Militant Angeleno explains how the ‘burbs got their names

Militant Angeleno logo - click to embiggen

I believe it was Raymond Chandler who described Los Angeles as “40 suburbs in search of a city” back in the 40’s.  He was wrong there were 88 in Los Angeles County alone and Militant Angeleno took the  time to catalog them and explain how they got their names.  His post “88 suburbs in search of their names” went live today.  Its an easy read that is both informative and entertaining.

Blogging (in)LA…Did ya know history lessons this month at Militant Angeleno

Did ya know that  near Union Station was the village of Yangna back in the days of the Tongva Nation?  That name means “Place of the Poison Oak” and fortunately the settlers of the area saw fit to rename us to Los Angeles.  Need more history this month?  You just need to simply meander over to the Militant Angeleno blog where he is celebrating 230 years of Los Angeles city-hood with a giant history lesson on the native peoples who first inhabited the area.

He has several posts, the one I found most fascinating was the map of Tongva Villages overlaid onto a map of the L.A. area.  Militant Angeleno went as far as to take that map and list the villages by name and the modern city built over them.  I just wish I lived in one of those cities that had a Tongva name, I’d go as far as using it as my official city of residence instead of the current name…mail would still get to me using the zip code but how fun would that be to pay homage the natives that were here first and confusing stalkers at the same time.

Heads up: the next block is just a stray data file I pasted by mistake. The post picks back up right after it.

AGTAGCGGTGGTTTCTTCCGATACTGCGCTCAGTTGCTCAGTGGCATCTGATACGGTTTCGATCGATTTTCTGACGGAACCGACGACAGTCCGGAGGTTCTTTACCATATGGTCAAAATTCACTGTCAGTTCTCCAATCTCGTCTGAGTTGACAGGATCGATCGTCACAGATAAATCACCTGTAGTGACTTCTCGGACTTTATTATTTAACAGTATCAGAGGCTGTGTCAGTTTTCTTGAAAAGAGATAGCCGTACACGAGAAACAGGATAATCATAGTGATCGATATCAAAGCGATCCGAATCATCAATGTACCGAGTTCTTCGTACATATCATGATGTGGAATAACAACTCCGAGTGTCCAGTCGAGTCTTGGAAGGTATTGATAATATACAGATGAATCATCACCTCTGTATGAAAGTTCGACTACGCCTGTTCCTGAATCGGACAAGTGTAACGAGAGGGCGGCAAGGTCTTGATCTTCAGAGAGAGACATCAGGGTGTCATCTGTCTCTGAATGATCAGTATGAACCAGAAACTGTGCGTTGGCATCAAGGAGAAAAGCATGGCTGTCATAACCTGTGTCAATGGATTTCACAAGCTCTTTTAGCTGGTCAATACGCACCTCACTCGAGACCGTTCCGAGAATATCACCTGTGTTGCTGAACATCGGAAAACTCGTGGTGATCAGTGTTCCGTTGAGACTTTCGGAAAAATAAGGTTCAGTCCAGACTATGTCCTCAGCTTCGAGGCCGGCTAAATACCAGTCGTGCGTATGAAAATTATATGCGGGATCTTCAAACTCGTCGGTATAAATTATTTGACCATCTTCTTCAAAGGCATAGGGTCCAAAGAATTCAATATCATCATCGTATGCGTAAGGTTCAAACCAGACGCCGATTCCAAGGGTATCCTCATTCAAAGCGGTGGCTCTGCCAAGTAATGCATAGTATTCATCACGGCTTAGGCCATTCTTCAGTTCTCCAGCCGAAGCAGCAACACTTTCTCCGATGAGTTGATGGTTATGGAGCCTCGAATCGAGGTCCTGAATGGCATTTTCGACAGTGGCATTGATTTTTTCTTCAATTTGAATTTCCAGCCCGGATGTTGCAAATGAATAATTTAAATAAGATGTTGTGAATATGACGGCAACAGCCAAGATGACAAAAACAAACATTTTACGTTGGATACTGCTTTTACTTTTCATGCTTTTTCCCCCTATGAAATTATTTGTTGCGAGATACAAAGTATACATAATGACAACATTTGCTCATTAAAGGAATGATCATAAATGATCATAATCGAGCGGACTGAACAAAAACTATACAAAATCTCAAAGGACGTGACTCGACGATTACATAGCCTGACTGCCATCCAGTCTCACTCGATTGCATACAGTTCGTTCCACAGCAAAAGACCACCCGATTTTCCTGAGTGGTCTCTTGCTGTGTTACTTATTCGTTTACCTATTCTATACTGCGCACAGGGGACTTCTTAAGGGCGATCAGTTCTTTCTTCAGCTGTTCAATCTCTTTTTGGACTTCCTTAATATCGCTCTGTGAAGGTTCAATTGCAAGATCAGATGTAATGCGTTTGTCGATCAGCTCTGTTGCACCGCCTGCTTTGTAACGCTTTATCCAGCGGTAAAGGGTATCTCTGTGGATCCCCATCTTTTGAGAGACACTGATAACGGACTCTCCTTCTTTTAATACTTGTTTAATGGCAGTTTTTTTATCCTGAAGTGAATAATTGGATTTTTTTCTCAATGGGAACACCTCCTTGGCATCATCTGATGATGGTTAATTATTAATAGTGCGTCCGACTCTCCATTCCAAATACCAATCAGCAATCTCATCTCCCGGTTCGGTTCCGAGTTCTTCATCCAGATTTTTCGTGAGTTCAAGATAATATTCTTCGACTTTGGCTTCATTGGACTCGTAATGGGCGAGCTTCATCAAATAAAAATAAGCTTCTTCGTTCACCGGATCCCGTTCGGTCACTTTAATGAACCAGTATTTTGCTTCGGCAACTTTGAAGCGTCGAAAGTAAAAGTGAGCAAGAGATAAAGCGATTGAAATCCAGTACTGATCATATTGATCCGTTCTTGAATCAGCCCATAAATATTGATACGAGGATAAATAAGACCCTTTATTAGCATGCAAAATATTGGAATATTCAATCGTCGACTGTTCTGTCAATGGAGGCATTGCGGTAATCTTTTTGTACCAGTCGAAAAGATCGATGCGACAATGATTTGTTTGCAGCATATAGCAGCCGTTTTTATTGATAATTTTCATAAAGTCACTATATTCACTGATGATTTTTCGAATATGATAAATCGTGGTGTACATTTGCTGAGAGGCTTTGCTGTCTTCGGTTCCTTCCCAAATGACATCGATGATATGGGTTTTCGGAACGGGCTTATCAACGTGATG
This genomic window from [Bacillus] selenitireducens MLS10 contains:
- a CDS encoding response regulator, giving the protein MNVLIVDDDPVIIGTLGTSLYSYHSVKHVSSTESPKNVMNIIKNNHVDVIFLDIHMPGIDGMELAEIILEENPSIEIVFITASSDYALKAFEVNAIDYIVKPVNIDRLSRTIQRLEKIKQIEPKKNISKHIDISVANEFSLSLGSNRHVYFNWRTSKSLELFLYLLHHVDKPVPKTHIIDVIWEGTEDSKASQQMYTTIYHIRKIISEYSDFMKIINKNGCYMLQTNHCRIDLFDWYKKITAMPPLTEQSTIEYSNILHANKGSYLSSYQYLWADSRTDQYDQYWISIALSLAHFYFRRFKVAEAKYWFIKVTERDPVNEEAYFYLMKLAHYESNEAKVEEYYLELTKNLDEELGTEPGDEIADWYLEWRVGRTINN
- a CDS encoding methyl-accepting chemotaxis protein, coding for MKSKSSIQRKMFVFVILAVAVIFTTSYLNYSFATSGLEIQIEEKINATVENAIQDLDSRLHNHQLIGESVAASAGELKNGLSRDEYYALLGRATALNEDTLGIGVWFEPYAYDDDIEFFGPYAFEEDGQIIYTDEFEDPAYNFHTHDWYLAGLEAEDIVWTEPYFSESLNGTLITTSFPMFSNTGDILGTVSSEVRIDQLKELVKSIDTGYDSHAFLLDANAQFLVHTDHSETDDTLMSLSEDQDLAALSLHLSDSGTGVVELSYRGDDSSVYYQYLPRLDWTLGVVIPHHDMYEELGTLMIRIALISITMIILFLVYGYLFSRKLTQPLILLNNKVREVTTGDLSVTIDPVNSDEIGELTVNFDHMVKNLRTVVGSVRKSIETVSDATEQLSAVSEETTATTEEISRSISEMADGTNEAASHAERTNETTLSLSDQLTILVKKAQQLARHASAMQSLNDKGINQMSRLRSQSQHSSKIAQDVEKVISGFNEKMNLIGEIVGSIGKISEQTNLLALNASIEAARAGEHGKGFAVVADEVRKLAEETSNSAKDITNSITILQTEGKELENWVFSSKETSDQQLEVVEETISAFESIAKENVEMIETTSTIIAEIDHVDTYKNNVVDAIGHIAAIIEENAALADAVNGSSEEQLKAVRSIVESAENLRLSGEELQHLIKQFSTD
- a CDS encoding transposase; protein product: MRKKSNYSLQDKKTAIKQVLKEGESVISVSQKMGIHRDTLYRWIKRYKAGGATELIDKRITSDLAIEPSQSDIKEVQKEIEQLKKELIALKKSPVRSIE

Fantastic Journey: Militant Angeleno Retraces Sacatela Creek

One of my favorite L.A. bloggers is Militant Angeleno and though I’m waaaay late in getting to his Monday post, it’s better late than never giving him a shout-out about his dedicated endeavor to go find the flow of one of Los Angeles old mid-city waterways. Starting from Shakespeare Bridge between Los Feliz and Franklin Hills, he ventures south into Koreatown on a trip to find what lies beneath. I don’t know what’s more awesome: the journey or what he discovers of L.A.’s past and present along the way:

The creek ran south-southwest, behind the Ralphs Supermarket, the Shatto 39 Lanes bowling alley and the Islamic Center of Southern California, then running west between Wilshire and 6th St.

The constant flooding of 6th and Mariposa (pictured left, circa 1920s) was one of the reasons for turning the creek into a storm drain. Sound familiar?

Today, the 6th and Mariposa intersection is home to “DWP Distribution Station 61” and, until recently, an establishment called “Creekside Cafe.”